(WETM) – On this day 49 years ago, the Twin Tiers were flooded and mass destruction was occurring. Hurricane Agnes made landfall in Florida as a hurricane and then weakened as it moved inland. As Agnes moved near the Carolinas’ coastlines, the storm strengthened into a tropical storm once again. Agnes made its final landfall near Long Island as a tropical storm. The winds were a problem but the rain was a whole other story.

The remnants of Agnes over the Northeast caused heavy rain that reached double digits in multiple locations. Major flooding resulted from the heavy rain and many rivers actually set records for their crests. One of those rivers was the Chemung river. In Corning, the Chemung river crested at 40 feet, and in Elmira, the Chemung river crested at 25 feet. Both of these crests are still the record crests today.

Raging flood waters over took many counties across the Twin Tiers which turned streets into rivers and parking lots into ponds including Chemung County. Businesses and families in Chemung county saw major loss from the flood. Businesses in Elmira were inundated with upwards of six feet of water and a muddy mess was left behind. Rachel Dworkin from the Chemung County Historical Society says this was the most destructive weather event to economically impact the county.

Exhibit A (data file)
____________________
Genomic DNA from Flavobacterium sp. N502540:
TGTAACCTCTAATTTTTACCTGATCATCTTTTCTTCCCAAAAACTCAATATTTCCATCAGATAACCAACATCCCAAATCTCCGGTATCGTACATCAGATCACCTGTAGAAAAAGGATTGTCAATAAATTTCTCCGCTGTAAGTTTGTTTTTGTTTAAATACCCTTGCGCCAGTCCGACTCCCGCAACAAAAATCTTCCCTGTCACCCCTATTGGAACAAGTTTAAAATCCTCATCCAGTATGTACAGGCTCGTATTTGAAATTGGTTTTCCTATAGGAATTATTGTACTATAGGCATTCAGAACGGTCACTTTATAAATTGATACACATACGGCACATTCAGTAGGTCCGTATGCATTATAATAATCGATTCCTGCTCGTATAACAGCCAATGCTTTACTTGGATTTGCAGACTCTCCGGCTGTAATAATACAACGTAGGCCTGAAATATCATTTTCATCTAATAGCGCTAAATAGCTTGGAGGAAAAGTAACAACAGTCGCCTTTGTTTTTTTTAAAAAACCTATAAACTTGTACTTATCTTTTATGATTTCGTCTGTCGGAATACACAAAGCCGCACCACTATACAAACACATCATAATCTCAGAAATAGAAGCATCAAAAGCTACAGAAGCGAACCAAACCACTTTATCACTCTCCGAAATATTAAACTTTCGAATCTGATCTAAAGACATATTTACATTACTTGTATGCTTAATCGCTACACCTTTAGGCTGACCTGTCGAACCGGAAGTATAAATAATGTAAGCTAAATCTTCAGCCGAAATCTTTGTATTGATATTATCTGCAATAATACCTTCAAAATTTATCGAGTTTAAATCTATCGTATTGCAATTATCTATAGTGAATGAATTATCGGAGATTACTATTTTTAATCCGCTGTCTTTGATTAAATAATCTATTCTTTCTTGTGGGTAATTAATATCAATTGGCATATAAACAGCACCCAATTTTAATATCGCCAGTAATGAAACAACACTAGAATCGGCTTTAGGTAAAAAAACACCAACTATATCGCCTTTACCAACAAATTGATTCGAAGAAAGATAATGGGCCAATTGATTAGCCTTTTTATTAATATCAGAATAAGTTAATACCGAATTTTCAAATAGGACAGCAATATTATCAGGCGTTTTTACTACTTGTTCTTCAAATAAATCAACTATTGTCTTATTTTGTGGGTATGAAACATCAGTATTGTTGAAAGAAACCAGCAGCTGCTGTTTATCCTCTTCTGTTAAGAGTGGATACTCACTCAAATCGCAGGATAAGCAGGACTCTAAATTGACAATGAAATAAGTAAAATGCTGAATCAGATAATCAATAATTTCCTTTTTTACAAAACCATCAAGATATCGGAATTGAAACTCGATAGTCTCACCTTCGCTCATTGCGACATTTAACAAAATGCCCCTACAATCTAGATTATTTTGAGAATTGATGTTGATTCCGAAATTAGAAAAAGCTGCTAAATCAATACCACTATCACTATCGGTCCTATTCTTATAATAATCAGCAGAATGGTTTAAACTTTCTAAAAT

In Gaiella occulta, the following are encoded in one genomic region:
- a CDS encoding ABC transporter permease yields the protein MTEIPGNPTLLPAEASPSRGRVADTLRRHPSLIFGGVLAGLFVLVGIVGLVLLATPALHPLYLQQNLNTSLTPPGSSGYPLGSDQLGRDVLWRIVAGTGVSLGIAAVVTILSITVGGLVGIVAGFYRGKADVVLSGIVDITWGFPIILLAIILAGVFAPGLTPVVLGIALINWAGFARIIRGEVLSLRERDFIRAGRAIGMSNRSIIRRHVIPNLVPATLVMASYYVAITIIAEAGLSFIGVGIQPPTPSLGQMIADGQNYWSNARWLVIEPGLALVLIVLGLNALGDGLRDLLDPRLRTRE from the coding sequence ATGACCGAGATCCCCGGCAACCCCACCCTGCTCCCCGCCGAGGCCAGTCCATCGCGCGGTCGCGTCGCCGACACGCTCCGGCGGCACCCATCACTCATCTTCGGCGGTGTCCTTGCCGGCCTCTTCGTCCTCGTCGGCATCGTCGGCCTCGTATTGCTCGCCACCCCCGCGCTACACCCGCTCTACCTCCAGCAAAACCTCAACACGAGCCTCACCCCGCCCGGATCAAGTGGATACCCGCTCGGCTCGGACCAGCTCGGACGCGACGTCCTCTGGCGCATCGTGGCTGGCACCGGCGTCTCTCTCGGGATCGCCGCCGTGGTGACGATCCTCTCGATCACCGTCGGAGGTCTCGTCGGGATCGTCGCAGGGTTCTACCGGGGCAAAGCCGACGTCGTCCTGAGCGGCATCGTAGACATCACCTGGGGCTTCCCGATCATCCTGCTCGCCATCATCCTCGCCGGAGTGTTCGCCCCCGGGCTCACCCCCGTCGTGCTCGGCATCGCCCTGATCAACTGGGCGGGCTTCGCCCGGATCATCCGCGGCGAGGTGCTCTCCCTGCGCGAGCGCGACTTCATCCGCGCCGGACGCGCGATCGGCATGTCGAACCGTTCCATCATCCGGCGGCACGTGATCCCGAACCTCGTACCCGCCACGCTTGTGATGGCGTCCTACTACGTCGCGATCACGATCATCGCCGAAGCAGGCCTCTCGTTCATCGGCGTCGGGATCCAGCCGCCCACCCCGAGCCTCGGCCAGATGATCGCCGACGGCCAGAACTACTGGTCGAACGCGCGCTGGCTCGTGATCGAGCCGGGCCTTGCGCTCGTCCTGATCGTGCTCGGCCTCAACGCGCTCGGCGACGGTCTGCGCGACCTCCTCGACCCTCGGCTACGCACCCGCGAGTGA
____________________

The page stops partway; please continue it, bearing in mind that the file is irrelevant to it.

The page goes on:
“Within Chemung County, it caused $291 million worth of damage and forced approximately 15,000 people from their homes. Every single person has a unique story to tell about their flood experience. And for some people it was a story of loss, for some people its a story of fear, for some people its the story of I made the most money during my summer for cleaning out people’s homes.”

Many people across the Twin Tiers are remembering what took place 49 years ago. The damage, the loss, and the aftermath not only impacted people who were there for the event but the story is being told through generations about the flood of 1972. Dworkin says that this event truly brought the community together.